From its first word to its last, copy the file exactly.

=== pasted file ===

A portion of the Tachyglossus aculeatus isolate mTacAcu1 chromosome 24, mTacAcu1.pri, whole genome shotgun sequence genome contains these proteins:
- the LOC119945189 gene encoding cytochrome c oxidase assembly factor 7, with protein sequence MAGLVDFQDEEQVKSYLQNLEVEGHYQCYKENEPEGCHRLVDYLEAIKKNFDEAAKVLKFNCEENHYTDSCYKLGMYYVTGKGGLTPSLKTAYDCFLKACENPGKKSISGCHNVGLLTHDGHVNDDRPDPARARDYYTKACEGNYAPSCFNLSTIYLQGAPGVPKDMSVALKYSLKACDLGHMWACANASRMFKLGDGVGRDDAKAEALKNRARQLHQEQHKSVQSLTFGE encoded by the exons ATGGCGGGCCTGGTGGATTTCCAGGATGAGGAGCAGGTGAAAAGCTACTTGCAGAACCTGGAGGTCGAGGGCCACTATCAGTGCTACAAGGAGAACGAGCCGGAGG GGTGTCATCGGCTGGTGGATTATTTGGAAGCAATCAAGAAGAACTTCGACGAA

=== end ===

A portion of the Tachyglossus aculeatus isolate mTacAcu1 chromosome 24, mTacAcu1.pri, whole genome shotgun sequence genome contains these proteins:
- the LOC119945189 gene encoding cytochrome c oxidase assembly factor 7, with protein sequence MAGLVDFQDEEQVKSYLQNLEVEGHYQCYKENEPEGCHRLVDYLEAIKKNFDEAAKVLKFNCEENHYTDSCYKLGMYYVTGKGGLTPSLKTAYDCFLKACENPGKKSISGCHNVGLLTHDGHVNDDRPDPARARDYYTKACEGNYAPSCFNLSTIYLQGAPGVPKDMSVALKYSLKACDLGHMWACANASRMFKLGDGVGRDDAKAEALKNRARQLHQEQHKSVQSLTFGE encoded by the exons ATGGCGGGCCTGGTGGATTTCCAGGATGAGGAGCAGGTGAAAAGCTACTTGCAGAACCTGGAGGTCGAGGGCCACTATCAGTGCTACAAGGAGAACGAGCCGGAGG GGTGTCATCGGCTGGTGGATTATTTGGAAGCAATCAAGAAGAACTTCGACGAA